This Peruvian concolon (scorched fried rice) is a true cultural mash-up. It starts with flavors and techniques that Chinese and Japanese immigrants brought to Peru in the late 19th century and adds multiple Peruvian twists. So on the one hand you’ve got pork belly, lap cheong sausage, shiitake mushrooms, bok choy, pickled daikon and Chinese 5-spice, but it’s combined with Peruvian ahi amarillo peppers, chicharrones, and a side dish of rocoto pepper sauce that you can add to the finished dish for extra fruity heat. The baked egg in the center of the pot is still runny, so the yolk coats the rice when it’s tossed at the table. The best part is the crisped rice at the bottom of the pot, which adds the toasty crunch of a Persian tahdig. The only element I could do without is the scattering of chicharrones, which doesn’t integrate easily and amount to gilding el lirio.
5. Coconut Club, 540 Penn St NE, Washington DC (Union Market)
Chef Adam Greenberg started playing with this Hawaiian-influenced fried rice at a pop-up he was doing at Lucky Buns and it’s continued to evolve over time. Lucky Buns chef Alex McCoy, for instance, suggested adding jalapeños to the melange of jasmine rice, Spam®, circulated egg, pineapple, crispy shallot, furikake, fish sauce, ginger and Tamari. The diced Spam® with the rice and crispy shallots brought back loving memories of a dish I practically lived on in college: hot dogs cooked with Rice-a-Roni and sprinkled with Durkee Onions. (I know it’s not quite madeleines, but this was Madison, Wisconsin in the ’80s, not 19th century France.)
6. Unconventional Diner, 1207 9th St NW, Washington DC (Convention Center)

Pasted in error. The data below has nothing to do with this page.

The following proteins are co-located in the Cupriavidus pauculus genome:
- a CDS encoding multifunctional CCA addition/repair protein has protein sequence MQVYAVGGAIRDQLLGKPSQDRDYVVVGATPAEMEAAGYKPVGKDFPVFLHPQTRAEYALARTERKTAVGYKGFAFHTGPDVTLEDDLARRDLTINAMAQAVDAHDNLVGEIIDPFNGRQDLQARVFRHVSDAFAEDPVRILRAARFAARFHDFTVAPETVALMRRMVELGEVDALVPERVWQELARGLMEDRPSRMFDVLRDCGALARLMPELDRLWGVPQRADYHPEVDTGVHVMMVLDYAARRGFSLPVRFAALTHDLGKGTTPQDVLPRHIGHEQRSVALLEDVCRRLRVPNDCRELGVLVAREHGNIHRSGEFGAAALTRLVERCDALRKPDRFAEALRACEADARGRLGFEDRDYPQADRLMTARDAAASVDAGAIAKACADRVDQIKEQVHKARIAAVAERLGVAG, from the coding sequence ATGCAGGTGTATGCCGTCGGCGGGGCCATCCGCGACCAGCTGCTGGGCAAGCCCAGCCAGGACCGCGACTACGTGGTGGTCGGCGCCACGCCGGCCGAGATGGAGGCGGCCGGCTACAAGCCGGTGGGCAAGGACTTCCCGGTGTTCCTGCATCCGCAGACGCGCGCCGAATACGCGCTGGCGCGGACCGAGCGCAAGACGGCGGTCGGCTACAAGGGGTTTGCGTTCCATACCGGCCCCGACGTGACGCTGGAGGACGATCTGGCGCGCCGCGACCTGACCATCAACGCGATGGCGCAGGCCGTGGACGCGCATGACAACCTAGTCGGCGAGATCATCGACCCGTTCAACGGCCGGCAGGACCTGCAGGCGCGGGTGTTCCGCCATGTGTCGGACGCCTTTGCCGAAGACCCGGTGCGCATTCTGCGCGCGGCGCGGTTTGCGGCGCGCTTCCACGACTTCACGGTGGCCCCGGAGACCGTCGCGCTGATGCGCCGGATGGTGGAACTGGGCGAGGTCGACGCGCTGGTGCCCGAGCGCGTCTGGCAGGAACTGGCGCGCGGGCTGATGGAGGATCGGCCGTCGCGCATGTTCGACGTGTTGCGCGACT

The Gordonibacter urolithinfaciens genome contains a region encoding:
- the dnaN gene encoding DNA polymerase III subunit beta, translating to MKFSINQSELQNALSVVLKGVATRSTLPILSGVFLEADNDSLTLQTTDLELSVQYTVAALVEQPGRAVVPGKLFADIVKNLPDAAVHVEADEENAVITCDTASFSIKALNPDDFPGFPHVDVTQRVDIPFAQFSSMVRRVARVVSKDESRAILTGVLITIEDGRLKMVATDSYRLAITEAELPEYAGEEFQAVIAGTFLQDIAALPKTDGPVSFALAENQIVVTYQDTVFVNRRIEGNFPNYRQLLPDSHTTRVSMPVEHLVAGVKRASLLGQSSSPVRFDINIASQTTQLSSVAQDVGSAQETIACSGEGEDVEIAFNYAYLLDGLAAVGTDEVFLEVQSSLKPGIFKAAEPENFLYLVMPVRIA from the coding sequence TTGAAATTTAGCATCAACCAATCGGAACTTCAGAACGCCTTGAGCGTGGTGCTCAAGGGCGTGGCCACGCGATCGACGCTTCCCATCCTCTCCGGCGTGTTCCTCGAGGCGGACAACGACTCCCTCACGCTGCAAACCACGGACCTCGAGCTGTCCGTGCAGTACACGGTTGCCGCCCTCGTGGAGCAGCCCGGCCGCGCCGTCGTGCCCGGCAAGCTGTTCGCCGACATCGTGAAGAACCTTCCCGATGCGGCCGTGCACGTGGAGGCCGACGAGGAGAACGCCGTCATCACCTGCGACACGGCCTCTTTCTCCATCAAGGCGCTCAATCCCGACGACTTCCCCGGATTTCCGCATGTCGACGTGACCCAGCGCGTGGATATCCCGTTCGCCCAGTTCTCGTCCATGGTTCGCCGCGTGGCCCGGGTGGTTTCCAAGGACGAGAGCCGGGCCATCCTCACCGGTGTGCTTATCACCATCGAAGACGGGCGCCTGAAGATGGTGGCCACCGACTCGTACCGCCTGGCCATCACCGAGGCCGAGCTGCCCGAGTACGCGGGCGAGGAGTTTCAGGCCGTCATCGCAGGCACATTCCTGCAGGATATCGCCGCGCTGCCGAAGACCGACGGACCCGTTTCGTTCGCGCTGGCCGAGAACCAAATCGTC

Add felafel balls and hummus and this Lebanese fried rice makes a perfect lunch. It has some of the vibe of a traditional Lebanese rice pilaf with the advantages of a made-to-order fried rice. There’s a nice interplay between warm and cool elements, a crunch from the felafel and radishes, a tang from the yogurt, and sweetness from the carrots, onions and golden raisins. I just did my review of DC felafel shops here. Suffice it to say that these balls would hold their own against most of the felafel specialty shops.
7. Call Your Mother, 3301 Georgia Ave NW, Washington DC (Parkview)
The most egg-forward version in the survey, this pastrami fried rice at CYM would make a great brunch dish. There’s plenty of smoke and savor from the pastrami and sofrito of slow-cooked onions, red bell peppers, garlic and smoked paprika, and some heat from cooked and raw jalapeños. Finished with lime juice, a splash of soy and a sprinkling of cilantro, it’s comfort food for the Jew-ish/Latin-ish soul.
It’s hard to know how long peak fried rice will last. These things have a life cycle. Some foods that become hugely popular will peak and fade away, like lobster Newburg or Mrs. Fields cookies. Others, like tuna tartare and Brussels sprouts, will stick around at a more sustainable level and achieve Caesar salad status — not jump-out-of-your-seat exciting but still loved and appreciated for their familiar comfort. Fried rice (and cacio e pepe) probably belong to a third category: foods that come out of a particular cuisine or region of the world, become a broader cultural reference point, and then, when the cheffy permutations feel played out, happily return to its roots waiting to be “rediscovered” someday. If that’s true, any day now we could see new cheffy spins on dishes like fondue and moo shu pork. I could live without the reinvention of Chicken Kiev.